Did Planned Parenthood go wrong in endorsing Hillary Clinton?

The advocacy arm of the social welfare organization broke with tradition over the weekend with its public support of the former secretary of State before the first presidential primary.

Steven Senne/AP
Democratic presidential candidate Hillary Clinton, left, stands with Cecile Richards, Planned Parenthood's president, right, during an event Sunday, Jan. 10, 2016, in Hooksett, N.H., during which Planned Parenthood endorsed Clinton in the presidential race. The endorsement by the group's political arm marks Planned Parenthood's first time wading into a presidential primary.

Did Planned Parenthood endorse Hillary Clinton?

Sort of. It all hinges on a distinction between the Planned Parenthood Federation of America, the 501(c)(3) service organization that provides reproductive health services and the Planned Parenthood Action Fund, the 501(c)(4) advocacy organization that serves as the group's political arm.

The endorsement was made via the advocacy arm, the Planned Parenthood Action Fund (PPAF), which launched a new website in November, in the wake of campaigns to defund the parent organization and in support of abortion, Planned Parenthood itself, Obamacare, sex education, health equity for the LGBT community, and birth control.

“The Planned Parenthood Action Fund is a nonpartisan, not-for-profit organization formed as the advocacy and political arm of Planned Parenthood Federation of America,” according to the PPAF website.

“The Action Fund engages in educational and electoral activity, including legislative advocacy, voter education, and grassroots organizing. The Planned Parenthood Action Fund Political Action Committee (Planned Parenthood Federal PAC) is a nonpartisan political action committee committed to supporting pro-choice, pro-family planning candidates for federal office.”

At issue is the $20 million set aside for the  2016 election cycle to be spent on presidential and Senate races in battleground states. Some Planned Parenthood supporters have taken to Twitter to express their displeasure at the group's involvement in elections:

The problem, according to Elizabeth Boris, director of the Center on Nonprofits and Philanthropy at The Urban Institute, is a misunderstanding of the differences between the group's service arm, the advocacy arm, and a third sub-group, Planned Parenthood's federal political action committee. 

"The $20 million pledged to the Clinton campaign is not permitted to come out of revenues designated for services to women," says Boris in an interview with the Monitor, "but are likely coming from either or both of the similarly named Planned Parenthood Political Action Fund and from the Planned Parenthood Federal PACCommittees [PACs].”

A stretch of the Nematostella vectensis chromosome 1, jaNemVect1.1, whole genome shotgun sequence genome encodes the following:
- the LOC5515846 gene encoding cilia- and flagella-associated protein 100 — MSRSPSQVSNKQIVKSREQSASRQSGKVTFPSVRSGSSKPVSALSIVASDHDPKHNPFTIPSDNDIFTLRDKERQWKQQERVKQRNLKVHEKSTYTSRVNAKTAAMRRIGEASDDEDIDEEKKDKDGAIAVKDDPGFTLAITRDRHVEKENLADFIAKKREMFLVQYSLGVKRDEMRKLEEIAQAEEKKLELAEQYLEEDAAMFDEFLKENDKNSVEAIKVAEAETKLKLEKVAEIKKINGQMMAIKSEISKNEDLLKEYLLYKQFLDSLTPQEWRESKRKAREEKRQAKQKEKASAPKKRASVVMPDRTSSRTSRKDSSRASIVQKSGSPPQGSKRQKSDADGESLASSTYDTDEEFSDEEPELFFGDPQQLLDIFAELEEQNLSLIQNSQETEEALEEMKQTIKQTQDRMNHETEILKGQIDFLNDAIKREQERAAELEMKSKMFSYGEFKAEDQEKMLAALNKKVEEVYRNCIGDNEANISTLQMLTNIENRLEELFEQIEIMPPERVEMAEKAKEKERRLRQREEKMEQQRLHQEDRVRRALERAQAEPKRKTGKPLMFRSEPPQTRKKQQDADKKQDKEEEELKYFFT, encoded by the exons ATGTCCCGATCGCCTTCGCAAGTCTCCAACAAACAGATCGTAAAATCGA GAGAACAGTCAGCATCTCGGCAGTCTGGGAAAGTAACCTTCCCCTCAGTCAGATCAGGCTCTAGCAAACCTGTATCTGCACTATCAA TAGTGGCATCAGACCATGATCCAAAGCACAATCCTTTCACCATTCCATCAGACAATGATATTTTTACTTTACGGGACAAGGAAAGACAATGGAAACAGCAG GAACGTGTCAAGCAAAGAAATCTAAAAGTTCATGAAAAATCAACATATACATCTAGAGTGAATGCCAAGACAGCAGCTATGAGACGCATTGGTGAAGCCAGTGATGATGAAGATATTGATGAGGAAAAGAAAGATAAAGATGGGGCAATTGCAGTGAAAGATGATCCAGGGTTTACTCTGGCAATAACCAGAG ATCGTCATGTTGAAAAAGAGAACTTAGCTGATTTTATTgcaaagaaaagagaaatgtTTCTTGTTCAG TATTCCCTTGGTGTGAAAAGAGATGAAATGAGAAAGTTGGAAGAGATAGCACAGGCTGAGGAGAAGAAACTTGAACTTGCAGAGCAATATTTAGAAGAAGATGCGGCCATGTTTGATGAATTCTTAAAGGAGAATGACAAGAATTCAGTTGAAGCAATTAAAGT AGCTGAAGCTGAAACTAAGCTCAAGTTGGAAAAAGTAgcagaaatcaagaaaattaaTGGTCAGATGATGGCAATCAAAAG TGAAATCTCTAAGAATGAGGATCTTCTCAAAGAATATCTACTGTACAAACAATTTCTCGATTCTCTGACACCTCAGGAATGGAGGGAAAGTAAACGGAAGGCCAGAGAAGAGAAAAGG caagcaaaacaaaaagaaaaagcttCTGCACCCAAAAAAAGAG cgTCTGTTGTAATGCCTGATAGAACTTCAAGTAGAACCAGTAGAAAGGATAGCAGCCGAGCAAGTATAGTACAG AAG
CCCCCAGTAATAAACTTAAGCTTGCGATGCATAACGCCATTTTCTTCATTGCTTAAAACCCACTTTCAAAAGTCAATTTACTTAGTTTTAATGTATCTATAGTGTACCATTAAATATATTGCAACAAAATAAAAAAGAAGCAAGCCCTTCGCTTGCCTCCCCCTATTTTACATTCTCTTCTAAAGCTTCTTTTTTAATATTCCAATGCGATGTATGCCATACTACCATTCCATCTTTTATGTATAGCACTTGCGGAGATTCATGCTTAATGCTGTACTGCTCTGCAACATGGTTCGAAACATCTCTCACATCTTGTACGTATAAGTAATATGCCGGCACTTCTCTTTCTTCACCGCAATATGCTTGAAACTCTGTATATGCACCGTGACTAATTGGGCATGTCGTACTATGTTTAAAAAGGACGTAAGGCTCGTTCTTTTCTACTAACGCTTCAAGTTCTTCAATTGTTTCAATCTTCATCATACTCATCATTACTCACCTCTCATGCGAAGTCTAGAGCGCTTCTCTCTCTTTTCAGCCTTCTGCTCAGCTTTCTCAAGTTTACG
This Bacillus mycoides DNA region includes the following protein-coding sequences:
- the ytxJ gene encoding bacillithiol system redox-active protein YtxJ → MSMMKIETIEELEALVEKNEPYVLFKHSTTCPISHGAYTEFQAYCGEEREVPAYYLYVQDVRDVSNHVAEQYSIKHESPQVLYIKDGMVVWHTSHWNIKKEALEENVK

“It gives them (opponents) the ability to shade the truth because it’s very easy to tar a 501(c)(3)  service organization with the political brush,” Boris says. “I understand why Planned Parenthood decided to do it in the long run because they’re under such attack. But the way the public understands a non-profit organization makes the endorsement fraught with difficulty for the overall organization.”

Boris adds, “The problem is the umbrella name is the same, they’re linked for the same goals. The misunderstanding is that people are thinking that Planned Parenthood is giving $20 million to Hillary Clinton’s political campaign out of service revenues. That’s not correct. They think money that should be spent on women is part of this money and it’s not. It’s not permitted.”

“The misunderstandings about how these organizations are connected and how they’re separate is creating the backlash,” Boris says. “The advocacy part of the organization is not the same part that provides services.”

While Internal Revenue codes prohibit 501(c)(3) non-profit organizations from engaging in political activity, it’s commonplace for non-profits to have a companion 501(c)(4) arm that is kept separate in funding and name for the purpose of taking political action. The 501(c)(4) or "social welfare" organization is allowed to engage in political activities, as long as those activities don’t become their primary purpose.

There are also political action committees for the express purpose of using "hard" money contributions to elect or defeat candidates and 527 Groups (under section 527 of the Internal Revenue Code) which raise money for political activities such as parties, candidates, committees, or associations organized for the purpose of influencing an issue, policy, appointment, or election.

“I think the backlash and my own personal experience with this is that there’s sort of an increased need for transparency and actually articulating the differences between the different entities,” says Michael Thatcher, CEO of Charity Navigator in an interview. “Being better able to better articulate the difference between these different entities is the problem. That is a transparency issue.”

Mr. Thatcher adds, “That’s what’s interesting me more on a personal level than on a Charity Navigator level is to see how all this will play out with other entities that have similar structures because it is new. It is a new move.”

[Editor's note: The original version of this story misstated how Planned Parenthood's politcal donations would be allocated.]

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